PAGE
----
Story and photos by Renee Smith, email@example.com
I don’t consider myself the typical outdoor person or an adventure seeker but I do appreciate nature. With nature, there is a beauty in both the silence and sounds; listening to the rhythm of your breath, looking at the small details or losing yourself in the look of magnificent scenery.
While on vacation I thought it was the perfect time to relish in the beauty of nature by taking a Down De Islands (DDI) trip. I connected with Experience T&T tours who hosted a series of tours around Trinidad and Tobago during the July/August vacation.
At the cost of $275 the tour promised a trip to the former whaling station at Point Baleine (Whaling Point), exploration of caves at Gaspar Grande Island, and a period of “relaxation” on Monos Island. It has been five years since my last DDI trip and first time visiting the popular Gasparee Caves so I treated the adventure with a lot of excitement.
Persons on the tour were expected to meet at the Trinidad and Tobago Incoming Tour Operators Association, Chaguaramas for 9 a.m. or “risk getting left behind”. Accompanied by my boyfriend, Mikhail, we left South at 6.30 a.m. on Saturday morning to meet the tour guides and other members of the group.
But alas! In true Trini fashion, we had to wait one hour and a half for the tour guides and other members to arrive. When they did arrive, no apologies were given and one of the latecomers chose to be boisterous and obnoxious during the entire trip.
My personal view is that I don’t feel the need for talking and, even less listening, to other people chatting when surrounded by nature as there is enough noise around us every day and everywhere. It’s not the place for many words, unless they are spoken by nature or God.
That aside, we proceeded to circle the tiny islands scattered off Trinidad’s north-west peninsula, separated by the sea channels called the Bocas del Dragon (Dragon’s Mouth). Our tour guide and captain gave us an earful of beautiful but sometimes eerie stories surrounding the Gasparee, Monos, and Chacachacare islands.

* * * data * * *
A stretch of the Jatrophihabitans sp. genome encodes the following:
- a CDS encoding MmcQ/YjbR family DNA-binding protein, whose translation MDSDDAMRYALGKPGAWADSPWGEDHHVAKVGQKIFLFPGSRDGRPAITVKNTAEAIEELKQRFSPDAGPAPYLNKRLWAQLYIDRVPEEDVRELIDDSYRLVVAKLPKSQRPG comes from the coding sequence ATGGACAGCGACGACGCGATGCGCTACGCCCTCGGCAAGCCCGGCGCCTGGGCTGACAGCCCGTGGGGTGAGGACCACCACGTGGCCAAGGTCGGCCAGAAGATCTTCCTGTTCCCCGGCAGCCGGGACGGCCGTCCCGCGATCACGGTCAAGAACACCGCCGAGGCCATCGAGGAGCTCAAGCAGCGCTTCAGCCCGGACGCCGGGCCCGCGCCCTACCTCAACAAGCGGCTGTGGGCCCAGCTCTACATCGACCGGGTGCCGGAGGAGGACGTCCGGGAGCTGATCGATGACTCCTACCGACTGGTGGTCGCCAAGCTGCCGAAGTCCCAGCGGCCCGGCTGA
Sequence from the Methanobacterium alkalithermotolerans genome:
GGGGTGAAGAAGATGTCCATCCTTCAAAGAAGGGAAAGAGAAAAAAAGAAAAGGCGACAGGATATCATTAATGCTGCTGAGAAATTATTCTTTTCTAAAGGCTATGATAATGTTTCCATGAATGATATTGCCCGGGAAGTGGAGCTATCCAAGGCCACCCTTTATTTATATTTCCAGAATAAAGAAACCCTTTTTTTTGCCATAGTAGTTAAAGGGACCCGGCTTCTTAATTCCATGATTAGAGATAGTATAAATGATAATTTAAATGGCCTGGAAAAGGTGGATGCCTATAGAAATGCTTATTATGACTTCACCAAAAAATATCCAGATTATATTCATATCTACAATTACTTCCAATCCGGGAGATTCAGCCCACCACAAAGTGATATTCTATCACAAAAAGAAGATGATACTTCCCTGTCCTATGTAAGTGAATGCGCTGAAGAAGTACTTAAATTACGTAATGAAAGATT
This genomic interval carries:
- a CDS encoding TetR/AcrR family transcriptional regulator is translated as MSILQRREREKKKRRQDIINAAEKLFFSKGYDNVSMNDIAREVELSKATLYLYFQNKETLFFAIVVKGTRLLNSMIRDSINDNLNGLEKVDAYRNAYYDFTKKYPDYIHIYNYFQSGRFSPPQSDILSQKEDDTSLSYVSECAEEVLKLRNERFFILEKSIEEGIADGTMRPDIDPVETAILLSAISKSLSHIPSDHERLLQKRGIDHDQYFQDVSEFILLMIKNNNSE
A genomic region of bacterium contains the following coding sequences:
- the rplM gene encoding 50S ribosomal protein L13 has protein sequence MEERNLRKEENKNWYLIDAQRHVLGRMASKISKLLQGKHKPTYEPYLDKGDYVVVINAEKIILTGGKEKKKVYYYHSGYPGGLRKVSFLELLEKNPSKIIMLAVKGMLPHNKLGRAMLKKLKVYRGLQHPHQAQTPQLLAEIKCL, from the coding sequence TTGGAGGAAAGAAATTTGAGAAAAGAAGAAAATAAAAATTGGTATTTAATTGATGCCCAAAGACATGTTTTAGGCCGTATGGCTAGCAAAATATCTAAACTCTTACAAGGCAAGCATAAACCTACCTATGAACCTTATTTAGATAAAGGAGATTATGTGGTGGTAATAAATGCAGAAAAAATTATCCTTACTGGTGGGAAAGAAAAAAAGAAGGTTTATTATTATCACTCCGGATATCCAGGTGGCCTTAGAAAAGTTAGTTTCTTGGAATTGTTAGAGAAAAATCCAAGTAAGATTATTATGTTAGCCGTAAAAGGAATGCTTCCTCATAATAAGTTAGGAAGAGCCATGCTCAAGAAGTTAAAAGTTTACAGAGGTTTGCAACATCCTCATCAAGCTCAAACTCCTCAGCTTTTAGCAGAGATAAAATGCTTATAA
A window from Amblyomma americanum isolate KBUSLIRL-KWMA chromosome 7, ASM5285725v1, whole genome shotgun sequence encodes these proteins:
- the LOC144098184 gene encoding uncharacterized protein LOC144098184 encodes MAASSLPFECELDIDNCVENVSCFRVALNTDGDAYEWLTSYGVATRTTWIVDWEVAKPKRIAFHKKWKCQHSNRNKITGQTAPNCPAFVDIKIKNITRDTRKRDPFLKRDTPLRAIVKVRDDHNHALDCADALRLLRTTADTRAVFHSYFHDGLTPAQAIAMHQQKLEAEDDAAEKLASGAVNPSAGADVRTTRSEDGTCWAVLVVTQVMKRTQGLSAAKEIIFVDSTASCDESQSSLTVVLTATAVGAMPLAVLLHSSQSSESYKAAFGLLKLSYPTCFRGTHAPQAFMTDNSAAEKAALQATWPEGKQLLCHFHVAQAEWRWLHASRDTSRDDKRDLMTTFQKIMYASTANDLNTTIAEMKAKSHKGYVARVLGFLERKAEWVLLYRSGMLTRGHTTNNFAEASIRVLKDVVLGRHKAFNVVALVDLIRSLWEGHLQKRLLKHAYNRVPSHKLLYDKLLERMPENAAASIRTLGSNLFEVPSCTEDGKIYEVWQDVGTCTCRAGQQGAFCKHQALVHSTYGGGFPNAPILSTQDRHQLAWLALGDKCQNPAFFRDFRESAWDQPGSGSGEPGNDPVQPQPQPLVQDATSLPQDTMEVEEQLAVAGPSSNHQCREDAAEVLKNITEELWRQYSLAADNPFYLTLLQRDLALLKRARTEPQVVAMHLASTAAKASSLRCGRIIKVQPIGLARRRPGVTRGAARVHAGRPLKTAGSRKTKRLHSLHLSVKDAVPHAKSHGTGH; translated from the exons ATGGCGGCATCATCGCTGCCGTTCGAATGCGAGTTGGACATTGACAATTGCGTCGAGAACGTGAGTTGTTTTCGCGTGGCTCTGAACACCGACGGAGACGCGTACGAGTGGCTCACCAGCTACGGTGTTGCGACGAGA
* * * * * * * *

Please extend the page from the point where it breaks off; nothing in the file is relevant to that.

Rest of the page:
I forgot it was also the weekend of Great Race so the islands were alive with many families, friends, and partygoers who chose to holiday there. (So much for expecting peace and quiet!)
Point Baleine, at the western end of Gaspar Grande Island was our first stop. Gasparee and Monos are the two islands closest to the mainland which lie along the First Boca, and the first exit to the Atlantic Ocean on Trinidad’s North Coast. Our tour guide explained it is the easiest of the islands to access from the mainland.
Just before Point Baleine, hidden among the trees you could spot the Holy Ghost Fathers’ chapel and retreat house. Our captain reminded us Mass is celebrated there on Saturday afternoons at 5 p.m.
As we docked, our Gasparee Cave tour guide gave us some whaling and fishing history of the isle which began in the 1820s and carried on to the 1850s. The whales’ blubber was rendered into oil while the whale bones were used to make ladies’ corsets. It was really hard for me to imagine it as an active whaling station without ever sighting a whale near our shores.